(Adds Ciongoli court filing)
NEW YORK, April 27 (Reuters Legal) - Cash-strapped New York
state would receive about $144 million from Lehman Brothers
Holdings Inc under a proposed settlement resolving tax claims
against the defunct financial giant.
The payment of corporate back tax and interest would settle
claims that initially sought $1.17 billion, according to a
motion filed on Tuesday in U.S. Bankruptcy Court in Manhattan.
The state Department of Taxation and Finance filed the
claims after Lehman and several subsidiaries went bankrupt in
2008, saying the company skimped on tax payments between 1992
Lehman said the gap was due to the department's decision to
reclassify much of the company's investment capital income,
which carried a 0.5 percent tax rate, as business capital
income taxed at 6.8 percent.
The department also reclassified some of the company's
nontaxable income as attributable to Lehman units subject to
New York taxation, according to the motion.
The deal, scheduled for a May 18 approval hearing before
Judge James Peck, could provide much-needed breathing room for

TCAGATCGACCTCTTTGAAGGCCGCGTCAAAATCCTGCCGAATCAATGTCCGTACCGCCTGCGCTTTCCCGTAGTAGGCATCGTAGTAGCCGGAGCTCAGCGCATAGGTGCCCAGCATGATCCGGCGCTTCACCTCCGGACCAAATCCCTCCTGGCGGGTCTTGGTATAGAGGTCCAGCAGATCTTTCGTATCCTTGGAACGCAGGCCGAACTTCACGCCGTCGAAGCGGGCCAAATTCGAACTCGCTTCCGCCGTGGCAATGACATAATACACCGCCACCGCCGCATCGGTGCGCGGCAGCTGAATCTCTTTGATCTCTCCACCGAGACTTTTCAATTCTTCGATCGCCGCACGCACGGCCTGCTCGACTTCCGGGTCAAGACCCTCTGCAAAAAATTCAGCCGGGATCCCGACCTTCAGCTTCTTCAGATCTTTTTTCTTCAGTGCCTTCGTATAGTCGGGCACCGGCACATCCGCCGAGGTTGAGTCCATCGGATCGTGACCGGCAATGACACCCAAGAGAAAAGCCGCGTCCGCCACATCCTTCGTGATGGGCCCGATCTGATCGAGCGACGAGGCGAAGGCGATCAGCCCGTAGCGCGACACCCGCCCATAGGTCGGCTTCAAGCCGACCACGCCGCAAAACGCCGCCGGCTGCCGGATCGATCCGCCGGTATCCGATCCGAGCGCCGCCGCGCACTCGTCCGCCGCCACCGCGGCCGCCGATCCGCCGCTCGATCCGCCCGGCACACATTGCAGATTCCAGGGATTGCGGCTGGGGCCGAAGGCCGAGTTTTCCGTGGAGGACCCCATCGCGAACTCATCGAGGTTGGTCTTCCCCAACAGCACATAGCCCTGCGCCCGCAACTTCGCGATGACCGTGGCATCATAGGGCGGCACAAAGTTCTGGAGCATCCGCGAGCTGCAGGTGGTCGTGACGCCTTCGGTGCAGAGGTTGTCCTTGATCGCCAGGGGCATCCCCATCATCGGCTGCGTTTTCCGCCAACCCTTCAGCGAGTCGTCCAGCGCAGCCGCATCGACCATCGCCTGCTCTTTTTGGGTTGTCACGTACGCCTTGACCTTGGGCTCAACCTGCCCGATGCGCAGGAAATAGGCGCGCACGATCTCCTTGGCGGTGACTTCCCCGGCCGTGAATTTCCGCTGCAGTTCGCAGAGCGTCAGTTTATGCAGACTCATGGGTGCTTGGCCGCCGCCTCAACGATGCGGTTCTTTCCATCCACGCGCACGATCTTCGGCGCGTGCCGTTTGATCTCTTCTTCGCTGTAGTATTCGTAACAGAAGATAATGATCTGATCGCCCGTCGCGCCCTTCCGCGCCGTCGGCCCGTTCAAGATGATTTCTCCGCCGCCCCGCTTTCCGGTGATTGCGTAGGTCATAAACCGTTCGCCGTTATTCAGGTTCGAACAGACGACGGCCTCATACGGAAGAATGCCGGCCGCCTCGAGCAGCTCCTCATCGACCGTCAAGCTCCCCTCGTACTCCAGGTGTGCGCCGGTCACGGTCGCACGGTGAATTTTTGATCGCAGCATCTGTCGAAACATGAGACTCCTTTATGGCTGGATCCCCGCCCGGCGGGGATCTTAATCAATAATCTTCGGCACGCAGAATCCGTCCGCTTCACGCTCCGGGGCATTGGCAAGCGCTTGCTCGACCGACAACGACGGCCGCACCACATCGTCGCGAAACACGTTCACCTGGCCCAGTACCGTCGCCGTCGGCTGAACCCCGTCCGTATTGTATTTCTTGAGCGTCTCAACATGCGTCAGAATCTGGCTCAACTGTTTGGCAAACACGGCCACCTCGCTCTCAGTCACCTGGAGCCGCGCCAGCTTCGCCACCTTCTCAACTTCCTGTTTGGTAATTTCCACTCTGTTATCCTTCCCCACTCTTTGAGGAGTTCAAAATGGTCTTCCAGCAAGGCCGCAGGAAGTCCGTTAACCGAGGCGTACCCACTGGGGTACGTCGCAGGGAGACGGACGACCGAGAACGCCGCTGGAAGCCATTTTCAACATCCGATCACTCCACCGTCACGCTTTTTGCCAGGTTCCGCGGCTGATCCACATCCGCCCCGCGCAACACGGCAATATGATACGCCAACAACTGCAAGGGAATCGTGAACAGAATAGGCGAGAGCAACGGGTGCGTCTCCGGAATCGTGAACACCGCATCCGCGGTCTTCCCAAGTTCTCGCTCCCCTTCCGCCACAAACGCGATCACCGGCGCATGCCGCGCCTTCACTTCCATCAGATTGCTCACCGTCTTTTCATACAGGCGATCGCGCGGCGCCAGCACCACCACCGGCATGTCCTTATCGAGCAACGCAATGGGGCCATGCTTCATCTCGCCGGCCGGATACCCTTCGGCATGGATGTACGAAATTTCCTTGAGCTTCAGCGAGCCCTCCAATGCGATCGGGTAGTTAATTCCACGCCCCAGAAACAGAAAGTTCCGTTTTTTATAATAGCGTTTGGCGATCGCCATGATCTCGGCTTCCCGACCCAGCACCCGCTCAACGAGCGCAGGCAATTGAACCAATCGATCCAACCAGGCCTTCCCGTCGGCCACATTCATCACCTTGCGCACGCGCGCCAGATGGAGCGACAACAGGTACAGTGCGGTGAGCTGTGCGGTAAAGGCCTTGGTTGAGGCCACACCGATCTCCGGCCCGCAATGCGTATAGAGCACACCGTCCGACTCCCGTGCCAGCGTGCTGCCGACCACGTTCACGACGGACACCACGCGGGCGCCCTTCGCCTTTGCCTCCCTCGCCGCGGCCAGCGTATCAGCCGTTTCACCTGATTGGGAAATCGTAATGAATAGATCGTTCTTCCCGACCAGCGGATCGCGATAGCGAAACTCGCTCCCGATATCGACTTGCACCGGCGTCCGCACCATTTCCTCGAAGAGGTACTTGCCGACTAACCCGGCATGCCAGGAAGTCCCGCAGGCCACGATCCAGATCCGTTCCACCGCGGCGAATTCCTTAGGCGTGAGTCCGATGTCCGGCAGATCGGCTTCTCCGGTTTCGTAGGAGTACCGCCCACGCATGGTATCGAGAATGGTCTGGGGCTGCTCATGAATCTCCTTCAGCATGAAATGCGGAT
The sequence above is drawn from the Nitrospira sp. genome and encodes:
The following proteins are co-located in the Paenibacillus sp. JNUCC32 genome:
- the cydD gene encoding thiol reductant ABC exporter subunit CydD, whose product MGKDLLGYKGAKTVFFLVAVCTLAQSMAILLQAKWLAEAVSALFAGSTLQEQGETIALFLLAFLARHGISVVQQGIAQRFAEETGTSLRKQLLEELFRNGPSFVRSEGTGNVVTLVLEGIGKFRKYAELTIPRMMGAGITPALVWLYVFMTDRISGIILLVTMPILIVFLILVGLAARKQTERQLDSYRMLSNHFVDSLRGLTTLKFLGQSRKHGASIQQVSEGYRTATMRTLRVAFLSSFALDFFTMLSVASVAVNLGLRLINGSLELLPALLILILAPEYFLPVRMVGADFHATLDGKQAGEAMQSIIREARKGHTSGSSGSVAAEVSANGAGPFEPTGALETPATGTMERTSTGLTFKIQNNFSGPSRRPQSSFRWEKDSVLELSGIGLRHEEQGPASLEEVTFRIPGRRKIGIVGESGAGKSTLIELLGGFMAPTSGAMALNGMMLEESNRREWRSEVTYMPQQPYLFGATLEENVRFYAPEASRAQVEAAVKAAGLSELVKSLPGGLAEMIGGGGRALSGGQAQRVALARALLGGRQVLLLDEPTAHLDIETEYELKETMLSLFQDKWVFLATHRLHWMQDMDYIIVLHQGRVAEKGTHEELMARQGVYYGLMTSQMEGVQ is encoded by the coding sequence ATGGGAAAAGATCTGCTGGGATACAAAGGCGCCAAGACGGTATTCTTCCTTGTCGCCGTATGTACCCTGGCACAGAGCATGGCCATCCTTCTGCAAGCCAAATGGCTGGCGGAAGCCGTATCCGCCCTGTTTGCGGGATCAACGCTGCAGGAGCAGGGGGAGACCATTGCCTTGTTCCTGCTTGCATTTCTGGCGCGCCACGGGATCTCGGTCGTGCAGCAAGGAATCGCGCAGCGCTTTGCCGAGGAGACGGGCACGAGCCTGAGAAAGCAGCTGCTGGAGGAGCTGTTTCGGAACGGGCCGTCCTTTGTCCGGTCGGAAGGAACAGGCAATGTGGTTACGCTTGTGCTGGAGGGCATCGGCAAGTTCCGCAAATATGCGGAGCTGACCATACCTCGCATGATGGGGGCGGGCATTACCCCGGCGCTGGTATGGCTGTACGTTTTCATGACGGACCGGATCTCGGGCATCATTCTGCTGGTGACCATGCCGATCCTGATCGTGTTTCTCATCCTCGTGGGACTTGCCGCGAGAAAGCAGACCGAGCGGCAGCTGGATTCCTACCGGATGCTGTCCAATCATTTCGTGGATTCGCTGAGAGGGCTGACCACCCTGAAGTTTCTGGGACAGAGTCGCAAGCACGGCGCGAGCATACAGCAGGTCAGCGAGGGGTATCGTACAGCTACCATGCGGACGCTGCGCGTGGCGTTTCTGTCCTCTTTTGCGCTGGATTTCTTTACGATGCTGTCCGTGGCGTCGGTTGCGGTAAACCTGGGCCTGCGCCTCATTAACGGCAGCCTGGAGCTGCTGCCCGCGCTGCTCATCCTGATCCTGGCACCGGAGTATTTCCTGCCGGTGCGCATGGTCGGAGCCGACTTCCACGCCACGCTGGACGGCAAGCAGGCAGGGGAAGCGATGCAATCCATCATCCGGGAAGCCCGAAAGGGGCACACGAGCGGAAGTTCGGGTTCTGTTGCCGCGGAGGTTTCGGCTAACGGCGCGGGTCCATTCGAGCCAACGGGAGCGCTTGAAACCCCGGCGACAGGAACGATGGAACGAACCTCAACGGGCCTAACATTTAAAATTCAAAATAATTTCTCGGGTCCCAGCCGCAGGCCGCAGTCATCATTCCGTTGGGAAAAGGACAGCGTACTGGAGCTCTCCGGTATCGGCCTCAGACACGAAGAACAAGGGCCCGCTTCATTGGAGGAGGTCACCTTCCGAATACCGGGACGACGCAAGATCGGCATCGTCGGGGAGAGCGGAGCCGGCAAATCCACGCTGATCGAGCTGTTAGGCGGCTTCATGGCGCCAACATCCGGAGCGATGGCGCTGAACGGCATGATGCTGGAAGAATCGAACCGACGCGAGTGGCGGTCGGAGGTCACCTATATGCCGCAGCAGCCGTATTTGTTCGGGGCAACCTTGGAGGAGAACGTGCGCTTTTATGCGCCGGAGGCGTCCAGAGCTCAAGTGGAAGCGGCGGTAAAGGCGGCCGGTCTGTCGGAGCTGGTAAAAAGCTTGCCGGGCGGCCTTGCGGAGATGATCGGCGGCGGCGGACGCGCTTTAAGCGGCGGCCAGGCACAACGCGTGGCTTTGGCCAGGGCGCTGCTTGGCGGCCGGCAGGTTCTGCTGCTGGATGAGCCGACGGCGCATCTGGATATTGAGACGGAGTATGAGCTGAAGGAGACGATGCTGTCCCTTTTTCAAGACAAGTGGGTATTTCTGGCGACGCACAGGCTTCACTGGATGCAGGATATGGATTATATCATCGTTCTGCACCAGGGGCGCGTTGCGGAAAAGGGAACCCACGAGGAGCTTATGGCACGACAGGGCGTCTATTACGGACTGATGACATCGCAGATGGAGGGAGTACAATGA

a state plagued by financial woes.
New York's $10 billion budget gap forced Gov. Andrew Cuomo
to implement across-the-board cuts in his fiscal 2012 budget,
and New York City Mayor Michael Bloomberg has said the cuts
will hit the city especially hard. The mayor said he may be
forced to lay off 46,000 city teachers.
The agreement pegs Lehman's total assessment at $153
million -- $104 million in tax and $49 million in interest --
but is offset by roughly $9 million from overpayments in
Lehman's 2007 tax returns.
A spokeswoman for the taxation and finance department did
not respond to inquiries Wednesday and a representative for
Lehman said the company had no comment on Tuesday's
Tax authority claims that predate bankruptcy filings are
typically considered pre-petition claims and are generally paid
ahead of other unsecured claims, but after secured claims.
While the state might have received a larger sum had it
waited to be paid out under a restructuring plan, the
settlement allows it to get paid sooner, Jeffry Ciongoli,
Lehman's global tax director, said in a court filing.
Lehman filed the largest bankruptcy in history in September
2008, listing $639 billion in assets. Lehman Brothers Holdings,
the holding company parent of the bankrupt units, has proposed
a reorganization plan that would pay creditors about $60
billion, but the plan faces opposition from various creditor
The case is In re Lehman Brothers Holdings Inc, U.S.
Bankruptcy Court, Southern District of New York, No. 08-13555.
(Reporting by Nick Brown; editing by Howard Goller and Andre